Use these four dominoes to make a square that has the same number of dots on each side.
Three dice are placed in a row. Find a way to turn each one so that the three numbers on top of the dice total the same as the three numbers on the front of the dice. Can you find all the ways to do this?
Can you put the 25 coloured tiles into the 5 x 5 square so that no column, no row and no diagonal line have tiles of the same colour in them?
Can you be the first to complete a row of three?
An ordinary set of dominoes can be laid out as a 7 by 4 magic rectangle in which all the spots in all the columns add to 24, while those in the rows add to 42. Try it! Now try the magic square...
Use the 'double-3 down' dominoes to make a square so that each side has eight dots.
Everthing you have always wanted to do with dominoes! Some of these games are good for practising your mental calculation skills, and some are good for your reasoning skills.
Using the 8 dominoes make a square where each of the columns and rows adds up to 8
A game in which players take it in turns to choose a number. Can you block your opponent?
Given the nets of 4 cubes with the faces coloured in 4 colours, build a tower so that on each vertical wall no colour is repeated, that is all 4 colours appear.
These hands-on activities are ideally suited to Key Stage 4 students.
A game that demands a logical approach using systematic working to deduce a winning strategy
A game for 2 players. Take turns to place a counter so that it occupies one of the lowest possible positions in the grid. The first player to complete a line of 4 wins.
A game for 2 players. Set out 16 counters in rows of 1,3,5 and 7. Players take turns to remove any number of counters from a row. The player left with the last counter looses.
A game for 2 players with similaritlies to NIM. Place one counter on each spot on the games board. Players take it is turns to remove 1 or 2 adjacent counters. The winner picks up the last counter.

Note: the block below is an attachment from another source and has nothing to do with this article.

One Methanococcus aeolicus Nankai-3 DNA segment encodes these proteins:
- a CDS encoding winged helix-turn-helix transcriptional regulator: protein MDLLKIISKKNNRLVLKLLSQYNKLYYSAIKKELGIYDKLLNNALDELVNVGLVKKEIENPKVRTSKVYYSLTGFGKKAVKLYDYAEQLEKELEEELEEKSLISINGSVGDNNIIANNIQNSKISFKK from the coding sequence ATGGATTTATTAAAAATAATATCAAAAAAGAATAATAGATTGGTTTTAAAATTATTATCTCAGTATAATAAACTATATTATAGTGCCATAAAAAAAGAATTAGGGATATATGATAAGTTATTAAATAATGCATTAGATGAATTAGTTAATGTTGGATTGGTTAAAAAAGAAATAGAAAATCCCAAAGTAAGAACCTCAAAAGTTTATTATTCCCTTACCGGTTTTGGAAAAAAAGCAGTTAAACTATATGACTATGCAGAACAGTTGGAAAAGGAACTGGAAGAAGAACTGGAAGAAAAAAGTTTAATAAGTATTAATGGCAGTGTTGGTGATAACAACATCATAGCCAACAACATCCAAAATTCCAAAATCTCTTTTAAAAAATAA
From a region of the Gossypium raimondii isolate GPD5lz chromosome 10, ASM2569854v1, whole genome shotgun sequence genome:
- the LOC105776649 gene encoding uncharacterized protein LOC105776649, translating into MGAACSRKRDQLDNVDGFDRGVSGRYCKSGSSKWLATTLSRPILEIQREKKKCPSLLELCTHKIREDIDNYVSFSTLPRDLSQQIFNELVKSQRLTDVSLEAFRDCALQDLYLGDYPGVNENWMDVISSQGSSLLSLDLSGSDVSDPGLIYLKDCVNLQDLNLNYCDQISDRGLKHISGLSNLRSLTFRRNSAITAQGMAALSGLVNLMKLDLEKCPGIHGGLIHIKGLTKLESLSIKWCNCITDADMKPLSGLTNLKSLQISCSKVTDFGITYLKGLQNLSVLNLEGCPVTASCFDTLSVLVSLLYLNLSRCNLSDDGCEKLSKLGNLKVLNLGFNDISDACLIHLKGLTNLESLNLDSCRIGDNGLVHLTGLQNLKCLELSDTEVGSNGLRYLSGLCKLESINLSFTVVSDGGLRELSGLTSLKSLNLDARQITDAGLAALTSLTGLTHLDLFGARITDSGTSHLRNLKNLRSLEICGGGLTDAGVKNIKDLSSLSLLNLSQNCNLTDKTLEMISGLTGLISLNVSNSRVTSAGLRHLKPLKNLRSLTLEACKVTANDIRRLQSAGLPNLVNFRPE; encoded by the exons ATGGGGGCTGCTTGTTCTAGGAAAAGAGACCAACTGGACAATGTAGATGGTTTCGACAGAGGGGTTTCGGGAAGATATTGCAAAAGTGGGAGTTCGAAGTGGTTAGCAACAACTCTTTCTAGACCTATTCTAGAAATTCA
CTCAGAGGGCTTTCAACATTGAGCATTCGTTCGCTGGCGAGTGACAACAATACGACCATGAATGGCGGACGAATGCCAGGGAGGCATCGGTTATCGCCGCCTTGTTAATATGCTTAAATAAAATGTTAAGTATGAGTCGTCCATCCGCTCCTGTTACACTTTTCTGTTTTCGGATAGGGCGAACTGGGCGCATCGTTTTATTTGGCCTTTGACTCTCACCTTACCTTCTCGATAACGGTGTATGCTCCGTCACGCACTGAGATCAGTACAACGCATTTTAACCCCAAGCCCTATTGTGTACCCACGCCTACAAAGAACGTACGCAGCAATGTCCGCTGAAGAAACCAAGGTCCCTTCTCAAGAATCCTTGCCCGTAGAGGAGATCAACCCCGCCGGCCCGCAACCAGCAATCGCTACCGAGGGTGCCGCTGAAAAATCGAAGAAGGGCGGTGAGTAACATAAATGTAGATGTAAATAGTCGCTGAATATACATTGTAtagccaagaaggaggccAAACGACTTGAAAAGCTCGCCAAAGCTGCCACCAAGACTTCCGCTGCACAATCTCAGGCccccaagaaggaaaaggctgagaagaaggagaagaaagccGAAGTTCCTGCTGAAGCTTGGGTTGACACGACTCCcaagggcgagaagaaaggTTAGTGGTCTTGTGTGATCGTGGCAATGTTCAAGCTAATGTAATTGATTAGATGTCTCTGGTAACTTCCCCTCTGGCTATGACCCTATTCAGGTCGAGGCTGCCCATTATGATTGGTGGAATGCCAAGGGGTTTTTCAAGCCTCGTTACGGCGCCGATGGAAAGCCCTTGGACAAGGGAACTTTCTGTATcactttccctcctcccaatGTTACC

Place the numbers 1, 2, 3,..., 9 one on each square of a 3 by 3 grid so that all the rows and columns add up to a prime number. How many different solutions can you find?
Arrange the digits 1, 1, 2, 2, 3 and 3 so that between the two 1's there is one digit, between the two 2's there are two digits, and between the two 3's there are three digits.
Eulerian and Hamiltonian circuits are defined with some simple examples and a couple of puzzles to illustrate Hamiltonian circuits.
Take ten sticks in heaps any way you like. Make a new heap using one from each of the heaps. By repeating that process could the arrangement 7 - 1 - 1 - 1 ever turn up, except by starting with it?
Using the digits 1, 2, 3, 4, 5, 6, 7 and 8, mulitply a two two digit numbers are multiplied to give a four digit number, so that the expression is correct. How many different solutions can you find?
This game is known as Pong hau k'i in China and Ou-moul-ko-no in Korea. Find a friend to play or try the interactive version online.
There are lots of different methods to find out what the shapes are worth - how many can you find?